I have been getting emails now and then from the folks at CNN.com asking if I would like to do a guest column. I have not been blogging anywhere much because I've been traveling a lot (I did a workshop on design thinking in Singapore a couple weeks back and just got from giving speeches in Brazil on The Knowing-Doing Gap and Good Boss, Bad Boss) and using my available time to focus on the scaling project with Huggy Rao.
As often happens to me, however, I ended-up writing something fun when I was "supposed to" be doing something else. I was thinking about drinking in the workplace because I had been interviewed for Bloomberg about the subject where, although I was quoted as talking about all the evils (and there are nasty evils), I had actually spent much of the conversation with the reporter talking about how sharing a drink with colleagues can sometimes strengthen the social glue in a workplace. This is an experience that many of us have enjoyed. And. more broadly, there is some interesting academic research here as well, notably a charming book called Drunken Comportment by Craig McAndrew and Robert Edgerton, which uses anthropological and other evidence to challenge to notion that drinking always changes things for the worse.
The final motivation to write the column came after I had a lovely time sharing a drink with some colleagues one Friday afternoon a few weeks back. So I wrote this little piece from CNN called "Drinking at Work: Its Not All Bad," which just came out today.
Here is how it opens:
At about 5:30 on a Friday afternoon a few weeks ago, I was running out the door to get home when I ran into several colleagues sitting in a circle and drinking some Scotch. They invited me to celebrate the end of the week with them, and after hesitating a bit, I joined the little group. Yes, I enjoyed the single malt they gave me, but I enjoyed the conversation much more. These are people I see all the time, but nearly all of our interactions are rushed and task-oriented.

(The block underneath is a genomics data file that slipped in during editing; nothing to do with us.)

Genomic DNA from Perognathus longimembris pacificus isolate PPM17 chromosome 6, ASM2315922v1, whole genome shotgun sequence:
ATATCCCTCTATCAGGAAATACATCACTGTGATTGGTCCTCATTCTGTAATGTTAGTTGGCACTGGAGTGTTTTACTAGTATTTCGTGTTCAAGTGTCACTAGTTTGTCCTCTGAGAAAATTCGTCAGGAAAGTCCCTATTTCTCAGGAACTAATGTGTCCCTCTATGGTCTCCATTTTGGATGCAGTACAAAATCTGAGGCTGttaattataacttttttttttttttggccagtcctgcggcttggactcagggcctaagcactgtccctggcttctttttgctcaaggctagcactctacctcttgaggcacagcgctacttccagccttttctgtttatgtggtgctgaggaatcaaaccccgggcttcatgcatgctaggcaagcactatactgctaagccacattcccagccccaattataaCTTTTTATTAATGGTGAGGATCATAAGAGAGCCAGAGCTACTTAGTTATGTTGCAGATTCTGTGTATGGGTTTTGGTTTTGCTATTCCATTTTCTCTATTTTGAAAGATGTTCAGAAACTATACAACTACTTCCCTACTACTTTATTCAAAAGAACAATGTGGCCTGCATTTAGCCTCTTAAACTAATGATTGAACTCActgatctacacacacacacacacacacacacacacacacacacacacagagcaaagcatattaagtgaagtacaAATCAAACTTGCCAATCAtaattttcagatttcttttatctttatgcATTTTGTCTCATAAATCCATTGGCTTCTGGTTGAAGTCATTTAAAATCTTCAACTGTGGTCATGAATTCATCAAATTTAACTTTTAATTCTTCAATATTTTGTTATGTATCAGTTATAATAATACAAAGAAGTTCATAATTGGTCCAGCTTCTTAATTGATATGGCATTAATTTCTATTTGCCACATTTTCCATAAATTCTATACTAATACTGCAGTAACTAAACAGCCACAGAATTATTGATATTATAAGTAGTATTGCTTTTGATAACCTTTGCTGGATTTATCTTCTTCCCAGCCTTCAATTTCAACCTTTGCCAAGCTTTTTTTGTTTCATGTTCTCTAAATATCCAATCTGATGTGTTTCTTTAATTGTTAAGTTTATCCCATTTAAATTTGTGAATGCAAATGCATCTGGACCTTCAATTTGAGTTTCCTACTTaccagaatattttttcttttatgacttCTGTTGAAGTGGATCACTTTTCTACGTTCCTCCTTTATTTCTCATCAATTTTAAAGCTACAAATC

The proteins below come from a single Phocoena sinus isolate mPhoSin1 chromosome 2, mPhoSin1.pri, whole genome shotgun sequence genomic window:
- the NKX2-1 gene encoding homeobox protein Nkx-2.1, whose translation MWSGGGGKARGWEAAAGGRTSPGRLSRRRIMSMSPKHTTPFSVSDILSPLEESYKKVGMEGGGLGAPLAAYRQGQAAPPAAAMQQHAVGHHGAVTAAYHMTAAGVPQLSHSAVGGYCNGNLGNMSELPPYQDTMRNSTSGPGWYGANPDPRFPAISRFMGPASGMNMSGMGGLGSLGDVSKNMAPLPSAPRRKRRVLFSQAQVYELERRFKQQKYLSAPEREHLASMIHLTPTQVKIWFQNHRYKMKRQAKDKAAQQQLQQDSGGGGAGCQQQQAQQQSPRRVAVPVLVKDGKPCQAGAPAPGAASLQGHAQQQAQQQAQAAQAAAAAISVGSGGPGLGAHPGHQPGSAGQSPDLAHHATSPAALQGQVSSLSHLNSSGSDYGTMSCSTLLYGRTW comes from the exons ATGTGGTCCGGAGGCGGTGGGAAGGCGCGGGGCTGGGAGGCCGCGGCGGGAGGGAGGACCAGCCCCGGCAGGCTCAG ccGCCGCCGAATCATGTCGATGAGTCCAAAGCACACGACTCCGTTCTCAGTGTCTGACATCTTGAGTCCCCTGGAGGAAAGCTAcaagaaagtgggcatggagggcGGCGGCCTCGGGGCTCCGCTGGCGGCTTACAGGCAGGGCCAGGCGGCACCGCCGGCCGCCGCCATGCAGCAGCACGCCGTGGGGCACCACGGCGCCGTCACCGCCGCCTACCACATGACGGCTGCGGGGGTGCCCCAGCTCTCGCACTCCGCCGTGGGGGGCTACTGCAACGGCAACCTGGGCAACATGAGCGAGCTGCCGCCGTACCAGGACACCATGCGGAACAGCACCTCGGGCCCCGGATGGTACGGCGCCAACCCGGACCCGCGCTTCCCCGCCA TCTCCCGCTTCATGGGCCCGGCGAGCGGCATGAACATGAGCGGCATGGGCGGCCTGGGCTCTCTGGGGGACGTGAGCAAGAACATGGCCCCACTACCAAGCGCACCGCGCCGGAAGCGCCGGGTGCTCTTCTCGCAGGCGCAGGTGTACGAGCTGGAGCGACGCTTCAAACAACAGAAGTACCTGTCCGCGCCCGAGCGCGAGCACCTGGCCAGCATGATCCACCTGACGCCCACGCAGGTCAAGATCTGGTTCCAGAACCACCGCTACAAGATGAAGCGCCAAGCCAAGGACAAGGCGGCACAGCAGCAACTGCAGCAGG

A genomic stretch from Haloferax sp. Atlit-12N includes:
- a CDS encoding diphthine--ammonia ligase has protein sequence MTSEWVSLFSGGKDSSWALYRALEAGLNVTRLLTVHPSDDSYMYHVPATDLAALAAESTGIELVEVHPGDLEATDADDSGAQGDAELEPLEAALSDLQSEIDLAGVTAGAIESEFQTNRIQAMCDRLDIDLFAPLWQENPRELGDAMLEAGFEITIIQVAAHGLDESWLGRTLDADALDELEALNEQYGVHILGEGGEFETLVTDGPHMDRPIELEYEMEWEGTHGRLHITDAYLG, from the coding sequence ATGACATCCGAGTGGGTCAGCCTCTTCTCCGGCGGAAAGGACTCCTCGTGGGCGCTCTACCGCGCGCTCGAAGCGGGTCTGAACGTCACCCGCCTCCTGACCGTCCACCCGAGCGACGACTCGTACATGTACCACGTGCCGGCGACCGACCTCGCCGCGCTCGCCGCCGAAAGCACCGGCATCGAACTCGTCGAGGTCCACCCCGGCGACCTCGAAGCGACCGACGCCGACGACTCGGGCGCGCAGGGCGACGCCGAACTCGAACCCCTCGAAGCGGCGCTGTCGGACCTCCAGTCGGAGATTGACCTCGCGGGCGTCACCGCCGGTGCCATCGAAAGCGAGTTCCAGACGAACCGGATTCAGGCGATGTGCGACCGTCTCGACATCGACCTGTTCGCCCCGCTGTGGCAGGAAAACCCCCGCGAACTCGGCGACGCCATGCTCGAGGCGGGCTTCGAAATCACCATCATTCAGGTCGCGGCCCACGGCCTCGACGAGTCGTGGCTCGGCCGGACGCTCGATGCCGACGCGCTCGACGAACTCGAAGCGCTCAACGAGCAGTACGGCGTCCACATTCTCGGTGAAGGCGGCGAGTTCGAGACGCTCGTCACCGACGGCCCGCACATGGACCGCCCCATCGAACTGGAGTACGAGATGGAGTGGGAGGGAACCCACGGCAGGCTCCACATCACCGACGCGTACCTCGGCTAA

We talked about an array of topics -- a sick friend, kids, a cool wireless speaker the IT guy had set up and our preferences for different brands of Scotch. Then we went our separate ways. I was struck by how much the brief interaction affected me. I felt closer to my colleagues, more relaxed from the great conversation and the Scotch, and I felt good about working at a place that allows employees to take a prudent drink now and then.
That little episode illustrates the role that alcohol plays at its best. In addition to its objective physiological effects, anthropologists have long noted that its presence serves as a signal in many societies that a "time-out" has begun, that people are released, at least to a degree, from their usual responsibilities and roles. Its mere presence in our cups signals we have permission to be our "authentic selves" and we are allowed -- at least to a degree -- to reveal personal information about ourselves and gossip about others -- because, after all, the booze loosened our tongues. When used in moderate doses and with proper precautions, participating in a collective round of drinking or two has a professional upside that ought to be acknowledged.
You can read the rest here.
I am curious to hear your reactions to this idea. What are some of the other advantages of drinking at work? What can a company or boss to do maximize the virtues and minimize the dangers? It is one of those complex subjects that, while there are times when it is clearly dead wrong (like when airline pilots drink on the job), there are many other times when complaints about imbibing some more like misguided morality plays than constructive objections.